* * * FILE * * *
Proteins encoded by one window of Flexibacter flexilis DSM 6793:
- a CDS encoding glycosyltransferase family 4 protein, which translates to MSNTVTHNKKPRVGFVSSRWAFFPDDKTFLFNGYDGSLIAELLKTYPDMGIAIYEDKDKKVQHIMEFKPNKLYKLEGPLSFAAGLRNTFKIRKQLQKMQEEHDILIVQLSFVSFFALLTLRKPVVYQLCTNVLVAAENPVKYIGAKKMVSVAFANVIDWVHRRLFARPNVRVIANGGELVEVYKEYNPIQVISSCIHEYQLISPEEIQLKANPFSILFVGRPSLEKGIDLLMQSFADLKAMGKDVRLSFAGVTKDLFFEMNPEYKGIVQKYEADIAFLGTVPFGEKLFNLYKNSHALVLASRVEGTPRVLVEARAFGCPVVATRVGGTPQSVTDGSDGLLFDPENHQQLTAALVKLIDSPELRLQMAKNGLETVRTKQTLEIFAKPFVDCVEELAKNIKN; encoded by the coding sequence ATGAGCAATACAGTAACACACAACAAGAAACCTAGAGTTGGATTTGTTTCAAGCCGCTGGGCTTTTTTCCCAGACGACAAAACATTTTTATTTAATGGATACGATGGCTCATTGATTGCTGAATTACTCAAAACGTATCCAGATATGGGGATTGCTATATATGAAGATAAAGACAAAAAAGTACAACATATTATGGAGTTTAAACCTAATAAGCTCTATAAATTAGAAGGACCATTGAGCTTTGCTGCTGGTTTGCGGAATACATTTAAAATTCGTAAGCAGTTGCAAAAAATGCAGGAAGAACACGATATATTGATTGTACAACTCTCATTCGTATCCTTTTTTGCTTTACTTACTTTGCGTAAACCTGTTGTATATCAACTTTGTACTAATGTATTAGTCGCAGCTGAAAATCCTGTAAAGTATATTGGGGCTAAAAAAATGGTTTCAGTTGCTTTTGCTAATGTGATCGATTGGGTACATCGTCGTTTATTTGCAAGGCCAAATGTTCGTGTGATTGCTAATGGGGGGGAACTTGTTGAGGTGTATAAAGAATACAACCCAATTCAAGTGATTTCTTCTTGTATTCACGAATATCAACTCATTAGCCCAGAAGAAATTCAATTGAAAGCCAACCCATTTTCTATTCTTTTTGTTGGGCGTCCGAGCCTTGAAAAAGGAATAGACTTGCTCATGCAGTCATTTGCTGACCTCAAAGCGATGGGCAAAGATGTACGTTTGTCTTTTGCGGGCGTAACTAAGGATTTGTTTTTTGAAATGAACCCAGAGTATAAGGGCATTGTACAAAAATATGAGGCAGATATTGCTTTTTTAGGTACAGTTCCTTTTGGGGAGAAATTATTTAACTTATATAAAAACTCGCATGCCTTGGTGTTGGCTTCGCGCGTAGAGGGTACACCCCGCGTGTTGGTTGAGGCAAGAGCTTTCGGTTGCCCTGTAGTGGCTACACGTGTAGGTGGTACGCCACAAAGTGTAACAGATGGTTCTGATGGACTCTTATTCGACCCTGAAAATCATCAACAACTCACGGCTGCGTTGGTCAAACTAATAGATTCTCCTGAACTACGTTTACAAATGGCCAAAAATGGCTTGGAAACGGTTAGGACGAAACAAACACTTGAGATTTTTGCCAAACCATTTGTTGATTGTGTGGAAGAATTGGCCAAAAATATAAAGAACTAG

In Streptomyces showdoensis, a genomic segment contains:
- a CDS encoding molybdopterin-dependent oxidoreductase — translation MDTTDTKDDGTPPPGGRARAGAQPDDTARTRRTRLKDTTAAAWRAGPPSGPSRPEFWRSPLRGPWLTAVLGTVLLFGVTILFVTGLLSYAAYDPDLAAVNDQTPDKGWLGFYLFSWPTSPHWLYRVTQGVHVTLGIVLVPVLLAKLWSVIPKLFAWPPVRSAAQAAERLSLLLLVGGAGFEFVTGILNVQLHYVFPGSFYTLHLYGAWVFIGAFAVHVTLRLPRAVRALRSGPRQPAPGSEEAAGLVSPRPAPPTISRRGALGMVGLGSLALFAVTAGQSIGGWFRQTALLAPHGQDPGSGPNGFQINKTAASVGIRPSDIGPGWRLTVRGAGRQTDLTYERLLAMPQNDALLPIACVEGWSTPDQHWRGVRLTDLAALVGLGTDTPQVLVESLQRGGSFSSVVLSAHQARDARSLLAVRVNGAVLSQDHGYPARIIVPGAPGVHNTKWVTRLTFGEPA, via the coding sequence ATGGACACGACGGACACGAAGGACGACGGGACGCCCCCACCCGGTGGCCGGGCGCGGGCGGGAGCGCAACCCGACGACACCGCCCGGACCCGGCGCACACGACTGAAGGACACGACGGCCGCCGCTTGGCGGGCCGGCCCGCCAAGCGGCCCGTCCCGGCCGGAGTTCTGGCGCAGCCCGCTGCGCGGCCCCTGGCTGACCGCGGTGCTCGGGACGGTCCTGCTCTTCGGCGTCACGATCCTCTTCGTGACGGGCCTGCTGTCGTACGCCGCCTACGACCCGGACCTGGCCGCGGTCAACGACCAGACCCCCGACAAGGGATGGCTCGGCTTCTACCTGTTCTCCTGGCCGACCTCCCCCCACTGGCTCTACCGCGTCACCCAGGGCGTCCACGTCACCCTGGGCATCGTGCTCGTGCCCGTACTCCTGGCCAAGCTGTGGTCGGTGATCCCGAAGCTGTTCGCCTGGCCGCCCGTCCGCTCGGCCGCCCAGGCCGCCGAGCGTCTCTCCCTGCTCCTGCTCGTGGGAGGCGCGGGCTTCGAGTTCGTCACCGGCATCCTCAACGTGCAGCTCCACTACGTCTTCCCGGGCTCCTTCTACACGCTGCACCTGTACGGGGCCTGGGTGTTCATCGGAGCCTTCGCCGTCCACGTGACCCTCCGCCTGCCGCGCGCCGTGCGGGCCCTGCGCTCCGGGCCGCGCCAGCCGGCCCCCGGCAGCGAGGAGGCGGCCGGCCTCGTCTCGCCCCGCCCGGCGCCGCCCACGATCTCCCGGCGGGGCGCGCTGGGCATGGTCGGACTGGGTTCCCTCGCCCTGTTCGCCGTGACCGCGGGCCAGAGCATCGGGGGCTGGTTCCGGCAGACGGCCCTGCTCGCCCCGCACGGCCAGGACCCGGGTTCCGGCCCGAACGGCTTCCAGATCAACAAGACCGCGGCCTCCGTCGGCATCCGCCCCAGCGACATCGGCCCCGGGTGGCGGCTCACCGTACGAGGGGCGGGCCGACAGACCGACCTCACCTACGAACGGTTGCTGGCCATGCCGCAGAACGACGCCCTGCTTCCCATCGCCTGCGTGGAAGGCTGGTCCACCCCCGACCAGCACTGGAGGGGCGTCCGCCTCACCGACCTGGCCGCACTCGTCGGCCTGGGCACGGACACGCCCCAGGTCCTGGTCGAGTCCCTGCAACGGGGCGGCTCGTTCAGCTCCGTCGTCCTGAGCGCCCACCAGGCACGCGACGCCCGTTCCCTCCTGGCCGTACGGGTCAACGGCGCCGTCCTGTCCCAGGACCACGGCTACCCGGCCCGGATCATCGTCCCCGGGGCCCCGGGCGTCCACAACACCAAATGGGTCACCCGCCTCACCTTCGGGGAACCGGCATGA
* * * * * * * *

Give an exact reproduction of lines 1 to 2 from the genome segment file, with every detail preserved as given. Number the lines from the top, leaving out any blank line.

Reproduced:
Proteins encoded by one window of Flexibacter flexilis DSM 6793:
- a CDS encoding glycosyltransferase family 4 protein, which translates to MSNTVTHNKKPRVGFVSSRWAFFPDDKTFLFNGYDGSLIAELLKTYPDMGIAIYEDKDKKVQHIMEFKPNKLYKLEGPLSFAAGLRNTFKIRKQLQKMQEEHDILIVQLSFVSFFALLTLRKPVVYQLCTNVLVAAENPVKYIGAKKMVSVAFANVIDWVHRRLFARPNVRVIANGGELVEVYKEYNPIQVISSCIHEYQLISPEEIQLKANPFSILFVGRPSLEKGIDLLMQSFADLKAMGKDVRLSFAGVTKDLFFEMNPEYKGIVQKYEADIAFLGTVPFGEKLFNLYKNSHALVLASRVEGTPRVLVEARAFGCPVVATRVGGTPQSVTDGSDGLLFDPENHQQLTAALVKLIDSPELRLQMAKNGLETVRTKQTLEIFAKPFVDCVEELAKNIKN; encoded by the coding sequence ATGAGCAATACAGTAACACACAACAAGAAACCTAGAGTTGGATTTGTTTCAAGCCGCTGGGCTTTTTTCCCAGACGACAAAACATTTTTATTTAATGGATACGATGGCTCATTGATTGCTGAATTACTCAAAACGTATCCAGATATGGGGATTGCTATATATGAAGATAAAGACAAAAAAGTACAACATATTATGGAGTTTAAACCTAATAAGCTCTATAAATTAGAAGGACCATTGAGCTTTGCTGCTGGTTTGCGGAATACATTTAAAATTCGTAAGCAGTTGCAAAAAATGCAGGAAGAACACGATATATTGATTGTACAACTCTCATTCGTATCCTTTTTTGCTTTACTTACTTTGCGTAAACCTGTTGTATATCAACTTTGTACTAATGTATTAGTCGCAGCTGAAAATCCTGTAAAGTATATTGGGGCTAAAAAAATGGTTTCAGTTGCTTTTGCTAATGTGATCGATTGGGTACATCGTCGTTTATTTGCAAGGCCAAATGTTCGTGTGATTGCTAATGGGGGGGAACTTGTTGAGGTGTATAAAGAATACAACCCAATTCAAGTGATTTCTTCTTGTATTCACGAATATCAACTCATTAGCCCAGAAGAAATTCAATTGAAAGCCAACCCATTTTCTATTCTTTTTGTTGGGCGTCCGAGCCTTGAAAAAGGAATAGACTTGCTCATGCAGTCATTTGCTGACCTCAAAGCGATGGGCAAAGATGTACGTTTGTCTTTTGCGGGCGTAACTAAGGATTTGTTTTTTGAAATGAACCCAGAGTATAAGGGCATTGTACAAAAATATGAGGCAGATATTGCTTTTTTAGGTACAGTTCCTTTTGGGGAGAAATTATTTAACTTATATAAAAACTCGCATGCCTTGGTGTTGGCTTCGCGCGTAGAGGGTACACCCCGCGTGTTGGTTGAGGCAAGAGCTTTCGGTTGCCCTGTAGTGGCTACACGTGTAGGTGGTACGCCACAAAGTGTAACAGATGGTTCTGATGGACTCTTATTCGACCCTGAAAATCATCAACAACTCACGGCTGCGTTGGTCAAACTAATAGATTCTCCTGAACTACGTTTACAAATGGCCAAAAATGGCTTGGAAACGGTTAGGACGAAACAAACACTTGAGATTTTTGCCAAACCATTTGTTGATTGTGTGGAAGAATTGGCCAAAAATATAAAGAACTAG